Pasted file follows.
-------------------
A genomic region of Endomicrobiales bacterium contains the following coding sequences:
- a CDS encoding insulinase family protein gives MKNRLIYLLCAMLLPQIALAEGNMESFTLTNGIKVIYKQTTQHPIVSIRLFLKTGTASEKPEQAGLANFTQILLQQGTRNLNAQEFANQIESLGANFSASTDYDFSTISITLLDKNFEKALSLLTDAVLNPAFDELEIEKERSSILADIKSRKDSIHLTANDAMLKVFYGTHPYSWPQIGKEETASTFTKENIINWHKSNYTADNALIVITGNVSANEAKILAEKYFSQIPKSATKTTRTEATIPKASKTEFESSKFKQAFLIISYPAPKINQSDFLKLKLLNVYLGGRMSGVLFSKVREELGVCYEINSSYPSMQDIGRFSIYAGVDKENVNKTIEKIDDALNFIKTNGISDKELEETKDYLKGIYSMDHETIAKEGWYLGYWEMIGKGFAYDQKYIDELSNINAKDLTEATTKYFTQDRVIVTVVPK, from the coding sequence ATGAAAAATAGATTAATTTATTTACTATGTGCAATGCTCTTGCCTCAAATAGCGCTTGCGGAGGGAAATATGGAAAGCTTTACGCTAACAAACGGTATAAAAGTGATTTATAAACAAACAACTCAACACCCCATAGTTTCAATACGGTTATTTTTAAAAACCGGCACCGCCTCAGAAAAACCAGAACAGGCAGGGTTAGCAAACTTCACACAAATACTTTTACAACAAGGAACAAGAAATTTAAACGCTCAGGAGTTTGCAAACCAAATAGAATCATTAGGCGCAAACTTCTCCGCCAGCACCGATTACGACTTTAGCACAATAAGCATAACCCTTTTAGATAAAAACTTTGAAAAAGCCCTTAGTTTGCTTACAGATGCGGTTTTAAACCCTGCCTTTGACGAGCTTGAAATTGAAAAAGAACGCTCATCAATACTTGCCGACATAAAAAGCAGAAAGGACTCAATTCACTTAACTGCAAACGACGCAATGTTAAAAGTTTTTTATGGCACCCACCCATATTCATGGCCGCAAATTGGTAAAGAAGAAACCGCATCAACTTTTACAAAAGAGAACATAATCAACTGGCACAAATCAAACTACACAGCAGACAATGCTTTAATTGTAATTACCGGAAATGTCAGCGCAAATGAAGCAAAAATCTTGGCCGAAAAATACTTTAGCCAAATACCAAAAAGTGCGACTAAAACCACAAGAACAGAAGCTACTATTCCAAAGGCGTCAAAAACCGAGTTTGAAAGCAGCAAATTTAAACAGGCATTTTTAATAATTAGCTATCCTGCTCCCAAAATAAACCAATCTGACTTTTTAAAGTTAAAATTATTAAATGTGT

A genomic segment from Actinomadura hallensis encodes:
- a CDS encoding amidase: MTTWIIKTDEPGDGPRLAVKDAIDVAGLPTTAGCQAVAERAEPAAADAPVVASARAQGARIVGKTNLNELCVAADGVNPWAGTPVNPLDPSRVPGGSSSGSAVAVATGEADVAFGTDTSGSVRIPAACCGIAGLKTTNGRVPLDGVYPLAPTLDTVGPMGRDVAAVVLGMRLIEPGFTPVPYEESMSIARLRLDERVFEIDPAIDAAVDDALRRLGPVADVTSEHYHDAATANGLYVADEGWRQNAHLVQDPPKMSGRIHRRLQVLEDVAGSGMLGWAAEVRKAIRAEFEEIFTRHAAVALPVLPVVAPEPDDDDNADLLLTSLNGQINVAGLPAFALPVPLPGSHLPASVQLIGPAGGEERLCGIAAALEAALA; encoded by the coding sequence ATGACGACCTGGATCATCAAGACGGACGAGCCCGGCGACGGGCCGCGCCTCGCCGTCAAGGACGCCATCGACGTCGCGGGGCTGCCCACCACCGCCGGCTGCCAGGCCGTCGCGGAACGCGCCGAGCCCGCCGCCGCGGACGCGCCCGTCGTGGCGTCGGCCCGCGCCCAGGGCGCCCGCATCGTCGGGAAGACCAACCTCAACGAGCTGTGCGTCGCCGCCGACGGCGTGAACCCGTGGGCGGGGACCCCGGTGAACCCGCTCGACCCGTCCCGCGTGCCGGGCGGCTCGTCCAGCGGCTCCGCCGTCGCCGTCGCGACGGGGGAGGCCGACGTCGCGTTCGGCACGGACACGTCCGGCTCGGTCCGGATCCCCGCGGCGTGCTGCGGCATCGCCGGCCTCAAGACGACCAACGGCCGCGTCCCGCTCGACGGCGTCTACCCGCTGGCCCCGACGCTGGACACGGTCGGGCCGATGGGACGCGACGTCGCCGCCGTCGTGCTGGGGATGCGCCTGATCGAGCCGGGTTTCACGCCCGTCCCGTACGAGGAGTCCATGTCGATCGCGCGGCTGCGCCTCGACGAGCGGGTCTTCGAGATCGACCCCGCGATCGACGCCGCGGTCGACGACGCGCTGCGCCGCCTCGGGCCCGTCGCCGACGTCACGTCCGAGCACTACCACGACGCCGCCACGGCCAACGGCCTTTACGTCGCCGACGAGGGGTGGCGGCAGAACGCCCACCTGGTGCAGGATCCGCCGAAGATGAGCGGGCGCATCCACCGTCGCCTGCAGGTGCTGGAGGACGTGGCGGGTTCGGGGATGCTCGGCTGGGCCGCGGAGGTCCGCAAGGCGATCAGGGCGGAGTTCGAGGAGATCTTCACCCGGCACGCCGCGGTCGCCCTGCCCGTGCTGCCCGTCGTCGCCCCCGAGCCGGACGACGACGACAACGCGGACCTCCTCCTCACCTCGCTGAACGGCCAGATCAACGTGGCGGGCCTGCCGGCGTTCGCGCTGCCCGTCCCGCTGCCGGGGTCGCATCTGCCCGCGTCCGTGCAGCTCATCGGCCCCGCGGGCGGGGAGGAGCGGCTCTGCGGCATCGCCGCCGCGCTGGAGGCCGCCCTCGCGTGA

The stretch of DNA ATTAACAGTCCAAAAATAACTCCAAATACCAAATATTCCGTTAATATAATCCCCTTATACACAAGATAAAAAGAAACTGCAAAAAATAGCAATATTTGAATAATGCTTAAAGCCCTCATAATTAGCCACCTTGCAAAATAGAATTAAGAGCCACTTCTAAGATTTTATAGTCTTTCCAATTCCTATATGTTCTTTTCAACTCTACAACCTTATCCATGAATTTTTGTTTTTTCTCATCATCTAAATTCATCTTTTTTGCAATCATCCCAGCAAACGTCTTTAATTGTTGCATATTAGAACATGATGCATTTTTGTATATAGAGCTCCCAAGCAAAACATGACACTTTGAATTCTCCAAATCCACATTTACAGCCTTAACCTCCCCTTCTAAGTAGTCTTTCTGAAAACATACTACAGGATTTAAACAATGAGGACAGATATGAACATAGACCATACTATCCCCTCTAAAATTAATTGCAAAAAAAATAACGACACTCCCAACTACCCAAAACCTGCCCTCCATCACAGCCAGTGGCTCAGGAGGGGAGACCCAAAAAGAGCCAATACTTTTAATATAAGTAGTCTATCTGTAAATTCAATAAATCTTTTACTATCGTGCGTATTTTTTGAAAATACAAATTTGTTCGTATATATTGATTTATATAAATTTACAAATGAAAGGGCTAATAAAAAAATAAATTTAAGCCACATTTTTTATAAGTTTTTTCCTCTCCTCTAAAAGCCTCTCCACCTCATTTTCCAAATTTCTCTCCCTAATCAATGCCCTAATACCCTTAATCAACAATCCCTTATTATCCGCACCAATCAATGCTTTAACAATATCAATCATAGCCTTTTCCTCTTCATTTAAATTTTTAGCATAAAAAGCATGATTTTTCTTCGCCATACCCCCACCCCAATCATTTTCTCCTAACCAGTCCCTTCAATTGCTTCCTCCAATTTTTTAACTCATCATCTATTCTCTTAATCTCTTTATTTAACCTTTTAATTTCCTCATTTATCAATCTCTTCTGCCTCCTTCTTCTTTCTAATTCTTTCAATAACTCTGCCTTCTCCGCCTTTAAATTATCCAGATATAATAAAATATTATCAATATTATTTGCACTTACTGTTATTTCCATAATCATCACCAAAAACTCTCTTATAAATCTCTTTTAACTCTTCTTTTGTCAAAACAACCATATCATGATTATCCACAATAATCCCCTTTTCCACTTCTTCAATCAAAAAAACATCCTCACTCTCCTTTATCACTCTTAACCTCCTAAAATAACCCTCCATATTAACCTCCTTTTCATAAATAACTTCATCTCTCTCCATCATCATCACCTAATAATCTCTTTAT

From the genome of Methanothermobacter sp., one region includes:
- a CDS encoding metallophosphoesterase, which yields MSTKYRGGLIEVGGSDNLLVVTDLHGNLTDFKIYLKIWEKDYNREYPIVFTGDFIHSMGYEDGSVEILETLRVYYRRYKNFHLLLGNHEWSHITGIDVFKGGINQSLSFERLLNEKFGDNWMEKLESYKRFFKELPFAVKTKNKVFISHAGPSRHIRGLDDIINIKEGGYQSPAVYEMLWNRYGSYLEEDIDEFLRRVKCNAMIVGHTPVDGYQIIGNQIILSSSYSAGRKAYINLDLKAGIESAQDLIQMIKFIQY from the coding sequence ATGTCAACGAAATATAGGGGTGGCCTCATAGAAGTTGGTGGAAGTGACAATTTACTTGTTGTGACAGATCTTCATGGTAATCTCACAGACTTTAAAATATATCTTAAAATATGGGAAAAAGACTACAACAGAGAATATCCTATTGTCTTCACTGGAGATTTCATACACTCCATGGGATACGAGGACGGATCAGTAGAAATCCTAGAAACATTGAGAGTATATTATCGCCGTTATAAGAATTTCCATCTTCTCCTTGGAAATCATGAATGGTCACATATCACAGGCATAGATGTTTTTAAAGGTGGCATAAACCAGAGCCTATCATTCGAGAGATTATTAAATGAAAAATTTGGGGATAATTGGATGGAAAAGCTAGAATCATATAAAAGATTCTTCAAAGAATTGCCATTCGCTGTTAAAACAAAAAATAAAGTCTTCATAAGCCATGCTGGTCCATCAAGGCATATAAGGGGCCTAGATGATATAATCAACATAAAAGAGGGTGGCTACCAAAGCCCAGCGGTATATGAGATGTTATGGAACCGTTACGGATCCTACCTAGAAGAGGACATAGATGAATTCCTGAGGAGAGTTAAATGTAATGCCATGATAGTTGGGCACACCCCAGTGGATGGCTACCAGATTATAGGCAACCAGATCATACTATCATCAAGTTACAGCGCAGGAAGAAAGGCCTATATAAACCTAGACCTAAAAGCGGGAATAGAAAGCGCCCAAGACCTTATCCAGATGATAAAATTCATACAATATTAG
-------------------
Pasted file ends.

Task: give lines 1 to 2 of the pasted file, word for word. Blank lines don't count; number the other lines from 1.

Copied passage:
A genomic region of Endomicrobiales bacterium contains the following coding sequences:
- a CDS encoding insulinase family protein gives MKNRLIYLLCAMLLPQIALAEGNMESFTLTNGIKVIYKQTTQHPIVSIRLFLKTGTASEKPEQAGLANFTQILLQQGTRNLNAQEFANQIESLGANFSASTDYDFSTISITLLDKNFEKALSLLTDAVLNPAFDELEIEKERSSILADIKSRKDSIHLTANDAMLKVFYGTHPYSWPQIGKEETASTFTKENIINWHKSNYTADNALIVITGNVSANEAKILAEKYFSQIPKSATKTTRTEATIPKASKTEFESSKFKQAFLIISYPAPKINQSDFLKLKLLNVYLGGRMSGVLFSKVREELGVCYEINSSYPSMQDIGRFSIYAGVDKENVNKTIEKIDDALNFIKTNGISDKELEETKDYLKGIYSMDHETIAKEGWYLGYWEMIGKGFAYDQKYIDELSNINAKDLTEATTKYFTQDRVIVTVVPK, from the coding sequence ATGAAAAATAGATTAATTTATTTACTATGTGCAATGCTCTTGCCTCAAATAGCGCTTGCGGAGGGAAATATGGAAAGCTTTACGCTAACAAACGGTATAAAAGTGATTTATAAACAAACAACTCAACACCCCATAGTTTCAATACGGTTATTTTTAAAAACCGGCACCGCCTCAGAAAAACCAGAACAGGCAGGGTTAGCAAACTTCACACAAATACTTTTACAACAAGGAACAAGAAATTTAAACGCTCAGGAGTTTGCAAACCAAATAGAATCATTAGGCGCAAACTTCTCCGCCAGCACCGATTACGACTTTAGCACAATAAGCATAACCCTTTTAGATAAAAACTTTGAAAAAGCCCTTAGTTTGCTTACAGATGCGGTTTTAAACCCTGCCTTTGACGAGCTTGAAATTGAAAAAGAACGCTCATCAATACTTGCCGACATAAAAAGCAGAAAGGACTCAATTCACTTAACTGCAAACGACGCAATGTTAAAAGTTTTTTATGGCACCCACCCATATTCATGGCCGCAAATTGGTAAAGAAGAAACCGCATCAACTTTTACAAAAGAGAACATAATCAACTGGCACAAATCAAACTACACAGCAGACAATGCTTTAATTGTAATTACCGGAAATGTCAGCGCAAATGAAGCAAAAATCTTGGCCGAAAAATACTTTAGCCAAATACCAAAAAGTGCGACTAAAACCACAAGAACAGAAGCTACTATTCCAAAGGCGTCAAAAACCGAGTTTGAAAGCAGCAAATTTAAACAGGCATTTTTAATAATTAGCTATCCTGCTCCCAAAATAAACCAATCTGACTTTTTAAAGTTAAAATTATTAAATGTGT